If there had been more time before Parent University, I would have shared this example via SeeSaw to show the power of models, mentors, choice, expectations, and independence.  Maybe the parents would have felt more confident with the writing process if they had seen this example of writer’s workshop in action.

I wish I knew all the answers for how to help each student grow as a writer.  The truth is, being a student IS hard work, being a teacher IS hard work and writing workshop IS hard work, too.  There are no easy answers, quick fixes, silver bullets or magical formulas to make a person a strong writer. There are, however, better ways to deconstruct the process for parents and provide more detailed examples and resources. I am truly grateful to all the wise and encouraging teachers and coaches who helped me process my presentation to the parents. If I have the opportunity to do it again, thanks to their help, I know I’ll do better.

Please join the conversation! What would you be sure to include in a presentation to parents on writing workshop?

13 thoughts on “Writing Workshop is Hard Work

  1. Such an honest and reflective post! Thank you for sharing all your hard work and reflection. You have offered your readers (and yes your parents) so many take aways. I am confident your parents left knowing more than you realize, not to mention all that you have learned in the process.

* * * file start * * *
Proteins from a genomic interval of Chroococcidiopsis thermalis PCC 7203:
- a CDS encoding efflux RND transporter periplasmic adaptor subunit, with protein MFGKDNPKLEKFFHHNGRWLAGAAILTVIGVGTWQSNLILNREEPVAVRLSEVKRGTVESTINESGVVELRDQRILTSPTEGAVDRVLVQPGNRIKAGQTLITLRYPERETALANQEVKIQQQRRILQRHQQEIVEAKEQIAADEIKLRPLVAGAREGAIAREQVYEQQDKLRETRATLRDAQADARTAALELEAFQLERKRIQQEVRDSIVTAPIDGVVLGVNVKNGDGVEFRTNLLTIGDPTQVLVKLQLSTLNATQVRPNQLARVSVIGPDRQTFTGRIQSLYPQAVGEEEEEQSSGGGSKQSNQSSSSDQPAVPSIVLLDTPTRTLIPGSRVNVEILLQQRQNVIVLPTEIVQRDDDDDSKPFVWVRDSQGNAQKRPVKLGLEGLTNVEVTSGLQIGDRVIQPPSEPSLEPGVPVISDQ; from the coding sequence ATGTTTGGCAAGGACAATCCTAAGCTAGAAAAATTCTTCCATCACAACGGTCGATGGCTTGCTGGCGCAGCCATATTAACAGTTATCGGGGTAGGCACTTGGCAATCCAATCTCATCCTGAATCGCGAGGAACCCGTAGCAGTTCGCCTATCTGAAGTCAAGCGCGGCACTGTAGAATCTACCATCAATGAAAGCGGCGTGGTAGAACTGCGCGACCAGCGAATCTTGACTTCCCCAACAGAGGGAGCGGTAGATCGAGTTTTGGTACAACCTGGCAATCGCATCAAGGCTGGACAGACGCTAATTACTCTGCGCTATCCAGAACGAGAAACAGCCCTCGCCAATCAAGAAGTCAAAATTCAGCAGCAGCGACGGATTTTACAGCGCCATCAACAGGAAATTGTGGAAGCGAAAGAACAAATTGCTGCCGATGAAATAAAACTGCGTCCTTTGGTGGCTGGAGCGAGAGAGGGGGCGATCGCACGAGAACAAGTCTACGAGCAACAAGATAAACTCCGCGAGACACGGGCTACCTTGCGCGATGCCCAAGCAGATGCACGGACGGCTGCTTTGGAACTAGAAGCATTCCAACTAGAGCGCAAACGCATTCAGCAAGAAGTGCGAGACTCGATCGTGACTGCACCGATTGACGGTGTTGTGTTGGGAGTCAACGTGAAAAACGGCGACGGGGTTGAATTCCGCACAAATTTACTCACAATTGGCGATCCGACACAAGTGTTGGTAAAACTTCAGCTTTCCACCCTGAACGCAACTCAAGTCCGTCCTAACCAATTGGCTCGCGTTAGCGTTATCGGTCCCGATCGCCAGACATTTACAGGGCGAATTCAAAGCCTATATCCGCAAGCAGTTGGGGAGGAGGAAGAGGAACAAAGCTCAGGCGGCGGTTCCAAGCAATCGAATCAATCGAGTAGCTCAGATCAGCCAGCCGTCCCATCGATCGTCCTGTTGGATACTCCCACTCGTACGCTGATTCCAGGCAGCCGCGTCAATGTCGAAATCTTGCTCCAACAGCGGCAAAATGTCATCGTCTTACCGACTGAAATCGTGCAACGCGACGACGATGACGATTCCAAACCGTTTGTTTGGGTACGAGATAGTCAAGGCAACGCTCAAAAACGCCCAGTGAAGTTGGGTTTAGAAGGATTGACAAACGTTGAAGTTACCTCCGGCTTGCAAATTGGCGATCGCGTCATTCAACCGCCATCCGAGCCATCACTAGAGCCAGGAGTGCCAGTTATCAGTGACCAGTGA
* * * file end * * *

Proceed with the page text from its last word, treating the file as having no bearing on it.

2. Now that I’ve had even more time to think about your experience with the parents at Parent University, following our discussion at the LIWP last Saturday as well, I think you attempted to share the whole process in one exposure and that was difficult. Because it may have been hard for them to “see” the process or conceptualize it, they ended up focusing instead on what is familiar to them…spelling, paragraphs, topic sentences, etc. A lot of people don’t understand that we are trying to inculcate the skills and habits of a real writer, not just a robot writer, in our students through writing workshop. Perhaps you could continue to “share” the good things that are happening in your writing workshop just as you shared with us on TWT. It will take many exposures to the idea for them to finally “get it.” After all, many teachers still don’t get it either and don’t feel it’s worth the effort.


  3. Great post Kathleen! You are an asset to all you know you and a blessing to your students and their parents. Thank you so much for putting this together in such a thought out way.


  4. You are very humble and far too hard on yourself. I’m willing to bet that every parent thought you hit it out of the ballpark. And most importantly…you’ve made the rest of see that we aren’t the only ones who feel inadequate at times. You’re the best.